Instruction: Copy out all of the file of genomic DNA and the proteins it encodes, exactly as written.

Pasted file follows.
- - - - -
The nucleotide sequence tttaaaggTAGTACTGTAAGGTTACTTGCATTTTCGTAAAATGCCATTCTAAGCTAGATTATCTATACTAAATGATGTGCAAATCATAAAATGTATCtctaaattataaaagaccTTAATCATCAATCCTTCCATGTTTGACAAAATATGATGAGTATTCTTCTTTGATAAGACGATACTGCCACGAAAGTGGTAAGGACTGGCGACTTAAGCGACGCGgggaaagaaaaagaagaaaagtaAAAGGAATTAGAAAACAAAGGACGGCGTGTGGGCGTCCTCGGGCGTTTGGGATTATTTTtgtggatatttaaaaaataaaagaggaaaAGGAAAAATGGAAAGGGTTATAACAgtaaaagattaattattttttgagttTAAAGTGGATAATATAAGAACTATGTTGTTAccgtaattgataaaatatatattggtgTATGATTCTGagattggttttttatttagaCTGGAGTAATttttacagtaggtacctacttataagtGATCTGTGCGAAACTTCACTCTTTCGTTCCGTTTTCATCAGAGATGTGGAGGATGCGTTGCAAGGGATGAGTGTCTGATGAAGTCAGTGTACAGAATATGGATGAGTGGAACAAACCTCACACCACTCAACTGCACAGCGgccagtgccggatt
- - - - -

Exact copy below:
The nucleotide sequence tttaaaggTAGTACTGTAAGGTTACTTGCATTTTCGTAAAATGCCATTCTAAGCTAGATTATCTATACTAAATGATGTGCAAATCATAAAATGTATCtctaaattataaaagaccTTAATCATCAATCCTTCCATGTTTGACAAAATATGATGAGTATTCTTCTTTGATAAGACGATACTGCCACGAAAGTGGTAAGGACTGGCGACTTAAGCGACGCGgggaaagaaaaagaagaaaagtaAAAGGAATTAGAAAACAAAGGACGGCGTGTGGGCGTCCTCGGGCGTTTGGGATTATTTTtgtggatatttaaaaaataaaagaggaaaAGGAAAAATGGAAAGGGTTATAACAgtaaaagattaattattttttgagttTAAAGTGGATAATATAAGAACTATGTTGTTAccgtaattgataaaatatatattggtgTATGATTCTGagattggttttttatttagaCTGGAGTAATttttacagtaggtacctacttataagtGATCTGTGCGAAACTTCACTCTTTCGTTCCGTTTTCATCAGAGATGTGGAGGATGCGTTGCAAGGGATGAGTGTCTGATGAAGTCAGTGTACAGAATATGGATGAGTGGAACAAACCTCACACCACTCAACTGCACAGCGgccagtgccggatt